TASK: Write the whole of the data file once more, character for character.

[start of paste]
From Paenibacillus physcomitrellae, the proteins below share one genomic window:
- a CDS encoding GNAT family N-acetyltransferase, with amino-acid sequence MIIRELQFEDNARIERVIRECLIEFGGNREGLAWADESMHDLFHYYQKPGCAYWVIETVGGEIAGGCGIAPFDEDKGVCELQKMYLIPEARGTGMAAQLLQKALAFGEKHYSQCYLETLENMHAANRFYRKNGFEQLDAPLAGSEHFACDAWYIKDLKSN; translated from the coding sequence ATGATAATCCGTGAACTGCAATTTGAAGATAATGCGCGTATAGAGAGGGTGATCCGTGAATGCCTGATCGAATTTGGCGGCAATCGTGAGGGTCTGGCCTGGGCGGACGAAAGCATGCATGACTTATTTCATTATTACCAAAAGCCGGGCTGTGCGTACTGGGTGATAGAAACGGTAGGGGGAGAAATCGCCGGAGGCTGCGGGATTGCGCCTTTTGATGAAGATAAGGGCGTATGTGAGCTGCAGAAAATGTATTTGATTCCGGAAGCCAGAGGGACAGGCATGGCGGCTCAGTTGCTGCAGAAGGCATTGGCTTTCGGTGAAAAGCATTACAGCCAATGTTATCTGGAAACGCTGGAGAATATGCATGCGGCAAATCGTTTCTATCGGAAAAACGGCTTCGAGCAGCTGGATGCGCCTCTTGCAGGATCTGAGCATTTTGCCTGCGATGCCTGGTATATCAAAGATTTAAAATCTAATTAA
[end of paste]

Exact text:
From Paenibacillus physcomitrellae, the proteins below share one genomic window:
- a CDS encoding GNAT family N-acetyltransferase, with amino-acid sequence MIIRELQFEDNARIERVIRECLIEFGGNREGLAWADESMHDLFHYYQKPGCAYWVIETVGGEIAGGCGIAPFDEDKGVCELQKMYLIPEARGTGMAAQLLQKALAFGEKHYSQCYLETLENMHAANRFYRKNGFEQLDAPLAGSEHFACDAWYIKDLKSN; translated from the coding sequence ATGATAATCCGTGAACTGCAATTTGAAGATAATGCGCGTATAGAGAGGGTGATCCGTGAATGCCTGATCGAATTTGGCGGCAATCGTGAGGGTCTGGCCTGGGCGGACGAAAGCATGCATGACTTATTTCATTATTACCAAAAGCCGGGCTGTGCGTACTGGGTGATAGAAACGGTAGGGGGAGAAATCGCCGGAGGCTGCGGGATTGCGCCTTTTGATGAAGATAAGGGCGTATGTGAGCTGCAGAAAATGTATTTGATTCCGGAAGCCAGAGGGACAGGCATGGCGGCTCAGTTGCTGCAGAAGGCATTGGCTTTCGGTGAAAAGCATTACAGCCAATGTTATCTGGAAACGCTGGAGAATATGCATGCGGCAAATCGTTTCTATCGGAAAAACGGCTTCGAGCAGCTGGATGCGCCTCTTGCAGGATCTGAGCATTTTGCCTGCGATGCCTGGTATATCAAAGATTTAAAATCTAATTAA